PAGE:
EMC's Chief Technology Officer, Jeffrey M. Nick, says the company is considering a new wave of storage appliances to combine different storage functions in a single machine.
By submitting your personal information, you agree that TechTarget and its partners may contact you regarding relevant content, products and special offers.
"Appliances in general is a great opportunity for EMC," he told Searchstorage.com.au in an interview on Thursday Australian time.
"We have a vibrant appliance tech initiative at EMC and are looking at how to deploy different functionality through appliances."
"We have lots of opportunities to leverage appliances ... to augment traditional large scale storage technologies. Appliances allow new combinatorial forms that add value [by combining applications] like backup and archive, or backup and archive and media servers."
"Lots of new forms are deliverable as appliances. We are very, very keen on this at EMC and we see it as a big opportunity."
Nick said the company's researchers are also hard at work on virtualisation.
"There is clearly a gap between what customers want from storage virtualisation and the current state of the technology," he said. "Here in the Chief Technology Officer's office we are working to close that gap.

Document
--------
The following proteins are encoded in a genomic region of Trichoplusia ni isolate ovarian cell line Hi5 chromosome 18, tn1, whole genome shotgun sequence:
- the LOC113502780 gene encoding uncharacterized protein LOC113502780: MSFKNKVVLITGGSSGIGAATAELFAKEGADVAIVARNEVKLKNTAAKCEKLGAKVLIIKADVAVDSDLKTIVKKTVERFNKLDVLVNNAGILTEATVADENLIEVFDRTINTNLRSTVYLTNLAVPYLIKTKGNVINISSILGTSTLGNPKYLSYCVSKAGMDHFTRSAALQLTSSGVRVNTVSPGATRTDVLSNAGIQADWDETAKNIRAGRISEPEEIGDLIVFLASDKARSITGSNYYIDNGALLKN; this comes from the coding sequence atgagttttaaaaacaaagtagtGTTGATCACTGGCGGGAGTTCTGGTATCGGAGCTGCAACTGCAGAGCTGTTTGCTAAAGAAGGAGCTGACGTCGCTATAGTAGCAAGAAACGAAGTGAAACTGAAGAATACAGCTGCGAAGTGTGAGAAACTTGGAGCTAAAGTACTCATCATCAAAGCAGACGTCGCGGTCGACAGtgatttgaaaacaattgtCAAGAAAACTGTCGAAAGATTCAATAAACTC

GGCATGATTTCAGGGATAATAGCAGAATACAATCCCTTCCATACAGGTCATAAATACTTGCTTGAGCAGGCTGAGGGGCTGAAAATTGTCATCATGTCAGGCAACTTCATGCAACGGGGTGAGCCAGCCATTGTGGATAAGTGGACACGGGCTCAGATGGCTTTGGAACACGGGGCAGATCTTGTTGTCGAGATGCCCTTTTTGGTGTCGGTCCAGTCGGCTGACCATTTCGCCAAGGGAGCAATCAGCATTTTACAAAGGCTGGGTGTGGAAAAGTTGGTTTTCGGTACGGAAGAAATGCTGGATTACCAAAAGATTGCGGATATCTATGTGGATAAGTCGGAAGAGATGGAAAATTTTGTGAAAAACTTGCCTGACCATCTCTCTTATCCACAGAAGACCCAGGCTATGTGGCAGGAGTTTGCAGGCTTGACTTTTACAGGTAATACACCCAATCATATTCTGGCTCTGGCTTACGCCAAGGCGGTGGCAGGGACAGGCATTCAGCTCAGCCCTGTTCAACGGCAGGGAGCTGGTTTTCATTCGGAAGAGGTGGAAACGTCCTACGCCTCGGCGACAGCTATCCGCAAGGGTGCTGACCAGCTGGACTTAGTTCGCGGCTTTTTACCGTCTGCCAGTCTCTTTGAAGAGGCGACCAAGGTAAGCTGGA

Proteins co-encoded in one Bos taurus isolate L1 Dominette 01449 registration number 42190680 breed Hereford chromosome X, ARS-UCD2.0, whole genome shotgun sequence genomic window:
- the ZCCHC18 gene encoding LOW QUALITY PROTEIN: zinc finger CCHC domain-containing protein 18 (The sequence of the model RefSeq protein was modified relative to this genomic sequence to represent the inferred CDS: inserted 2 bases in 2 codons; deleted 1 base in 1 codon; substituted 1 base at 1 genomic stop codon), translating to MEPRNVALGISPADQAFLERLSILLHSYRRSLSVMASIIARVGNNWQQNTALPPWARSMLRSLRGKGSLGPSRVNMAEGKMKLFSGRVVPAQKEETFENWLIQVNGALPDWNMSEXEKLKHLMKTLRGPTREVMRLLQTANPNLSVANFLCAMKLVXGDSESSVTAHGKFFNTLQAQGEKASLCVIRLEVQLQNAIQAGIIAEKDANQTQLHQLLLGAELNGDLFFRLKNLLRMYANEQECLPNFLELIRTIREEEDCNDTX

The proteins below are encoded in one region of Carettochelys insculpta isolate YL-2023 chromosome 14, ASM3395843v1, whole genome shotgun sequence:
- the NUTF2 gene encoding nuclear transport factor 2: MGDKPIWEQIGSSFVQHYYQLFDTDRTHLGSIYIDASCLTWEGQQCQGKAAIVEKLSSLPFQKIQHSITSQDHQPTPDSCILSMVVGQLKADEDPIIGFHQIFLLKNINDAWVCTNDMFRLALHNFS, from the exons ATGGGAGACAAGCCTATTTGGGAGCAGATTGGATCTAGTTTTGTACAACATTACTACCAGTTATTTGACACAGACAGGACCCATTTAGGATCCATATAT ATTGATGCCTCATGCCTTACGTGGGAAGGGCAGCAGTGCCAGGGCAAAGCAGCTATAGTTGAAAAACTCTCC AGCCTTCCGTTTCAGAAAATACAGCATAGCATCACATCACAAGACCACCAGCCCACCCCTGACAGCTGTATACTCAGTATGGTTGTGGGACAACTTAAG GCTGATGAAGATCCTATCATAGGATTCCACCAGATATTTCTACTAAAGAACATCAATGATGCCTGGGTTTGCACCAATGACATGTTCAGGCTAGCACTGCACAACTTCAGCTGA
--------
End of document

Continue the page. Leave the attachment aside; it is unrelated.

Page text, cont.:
Flash memory is also in Nick's thoughts.
"Flash technology is going to find its place as another tier in the storage hierarchy, given its characteristics of price/performance, improvements in latency and manufacturing scale driving down prices. Research will address some of the issues given number of writes to the media and the time will come when it becomes an acceptable commercial scale technology as a tier of enterprise storage, but not a replacement for disk."
Storage management software is also in Nick's sights, as he believes current management tools lack the automated policy features that make it easy for businesses to adopt information lifecycle management. Automation, he added, is important given the ever-increasing amount of data being created and can therefore ease storage administration burdens if it becomes more sophisticated.
Another technology he hopes will become simpler is tools that allow interoperability between different types of storage networks.
"Today there is a compromise between IP access and management of that access," he said. "The industry is calling out for some reconciliation and that's why you efforts around fibre channel over Ethernet."
"We are very much involved to ensure freedom of protocol and also right degrees of management."
"WAN-based access and transparent data migrations are still very much desired by customers," he added. "Storage technologies need to catch up to customer demands for this capability."